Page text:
Though elections to the Telangana Assembly are still two years away, a sense of deja vu is already prevailing. The leaders of both the BJP and Congress, the two principal opposition parties, are raring to undertake padayatras to capture power in Telangana, a la Y S Rajasekhara Reddy, N Chandrababu Naidu and Y S Jagan Mohan Reddy in 2003, 2012 and 2017 respectively. The padayatras took the three leaders to almost cult status and they came to power; hence, the law of the padayatra has come to stay.
Now, BJP state president Bandi Sanjay Kumar is getting ready for a 750 km, 55-day padayatra from the Bhagya Lakshmi temple in Hyderabad to Huzurabad in Karimnagar district where a by-election is due. Summoning the spirit of the Quit India movement, he has drawn up an elaborate map for his padayatra, which begins on August 9. The aim is to shore up, in the near term, the prospects of his party in the Huzurabad bypoll—where it is challenging the ruling party with Eatala Rajender who resigned as a TRS MLA and joined the saffron brigade recently. It is a no-brainer that the BJP’s bigger game-plan is to defeat K Chandrashekar Rao in the 2023 Assembly elections.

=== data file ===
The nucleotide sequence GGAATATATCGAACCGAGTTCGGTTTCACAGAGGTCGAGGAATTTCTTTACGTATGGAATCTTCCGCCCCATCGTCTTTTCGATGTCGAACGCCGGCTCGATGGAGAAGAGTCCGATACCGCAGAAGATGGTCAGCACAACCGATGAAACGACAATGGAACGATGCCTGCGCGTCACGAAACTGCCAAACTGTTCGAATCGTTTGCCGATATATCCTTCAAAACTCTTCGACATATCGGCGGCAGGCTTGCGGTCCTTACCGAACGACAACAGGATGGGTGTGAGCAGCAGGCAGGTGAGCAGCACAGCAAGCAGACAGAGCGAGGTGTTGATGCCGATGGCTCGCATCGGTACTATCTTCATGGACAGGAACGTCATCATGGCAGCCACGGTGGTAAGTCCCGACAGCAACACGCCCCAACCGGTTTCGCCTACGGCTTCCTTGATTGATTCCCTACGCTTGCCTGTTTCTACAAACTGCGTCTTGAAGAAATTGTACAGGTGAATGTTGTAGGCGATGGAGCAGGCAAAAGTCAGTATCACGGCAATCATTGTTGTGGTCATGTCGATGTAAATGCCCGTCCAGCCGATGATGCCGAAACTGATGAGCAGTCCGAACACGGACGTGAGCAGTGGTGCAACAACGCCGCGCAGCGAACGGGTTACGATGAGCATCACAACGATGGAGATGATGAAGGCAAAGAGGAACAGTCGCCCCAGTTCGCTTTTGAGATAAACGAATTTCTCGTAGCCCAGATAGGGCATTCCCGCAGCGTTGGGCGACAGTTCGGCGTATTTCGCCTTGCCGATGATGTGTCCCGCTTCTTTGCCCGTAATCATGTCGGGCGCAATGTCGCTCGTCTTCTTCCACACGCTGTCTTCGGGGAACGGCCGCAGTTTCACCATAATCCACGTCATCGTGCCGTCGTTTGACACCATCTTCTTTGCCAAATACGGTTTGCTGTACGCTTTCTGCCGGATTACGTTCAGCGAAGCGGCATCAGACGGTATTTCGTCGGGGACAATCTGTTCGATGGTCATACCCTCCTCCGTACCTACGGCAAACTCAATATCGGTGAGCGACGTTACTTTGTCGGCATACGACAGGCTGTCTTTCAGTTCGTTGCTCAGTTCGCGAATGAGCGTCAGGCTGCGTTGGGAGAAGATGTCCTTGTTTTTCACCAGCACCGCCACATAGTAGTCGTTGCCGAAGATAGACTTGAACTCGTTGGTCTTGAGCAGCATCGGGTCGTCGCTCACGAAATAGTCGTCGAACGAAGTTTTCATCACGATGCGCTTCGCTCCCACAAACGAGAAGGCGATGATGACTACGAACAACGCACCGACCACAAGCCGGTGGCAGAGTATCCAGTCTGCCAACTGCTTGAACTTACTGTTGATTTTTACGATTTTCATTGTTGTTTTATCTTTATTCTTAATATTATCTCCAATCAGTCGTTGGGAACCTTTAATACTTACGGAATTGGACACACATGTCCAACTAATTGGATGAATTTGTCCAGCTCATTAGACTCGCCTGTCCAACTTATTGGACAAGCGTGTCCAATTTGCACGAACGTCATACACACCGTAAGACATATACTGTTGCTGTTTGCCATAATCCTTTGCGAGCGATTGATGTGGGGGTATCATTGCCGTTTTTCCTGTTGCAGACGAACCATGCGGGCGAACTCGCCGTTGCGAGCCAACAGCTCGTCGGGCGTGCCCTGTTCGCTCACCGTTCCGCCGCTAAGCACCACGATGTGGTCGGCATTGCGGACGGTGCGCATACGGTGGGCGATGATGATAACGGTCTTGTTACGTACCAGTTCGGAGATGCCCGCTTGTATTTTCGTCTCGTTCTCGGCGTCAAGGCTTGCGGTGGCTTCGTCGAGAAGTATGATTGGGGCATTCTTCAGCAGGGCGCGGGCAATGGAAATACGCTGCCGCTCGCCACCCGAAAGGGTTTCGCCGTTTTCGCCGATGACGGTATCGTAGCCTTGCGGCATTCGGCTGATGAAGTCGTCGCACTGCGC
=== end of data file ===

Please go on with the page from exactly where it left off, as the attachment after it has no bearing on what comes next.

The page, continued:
A few days earlier, immediately after his appointment as PCC President, A Revanth Reddy announced that subject to the approval of the Congress high command, he wants to take out a padayatra from Alampur to Adilabad. It is obvious that a politician takes out a padayatra to impress upon the people that he is a force to reckon with. It also has a psychological impact that despite the physical pain a politician suffers, he is trying to reach out to the people. But if the people want to look beyond the TRS, would they choose the BJP or Congress? And there is also the possibility that voters may prove the padayatra law wrong by staying with KCR.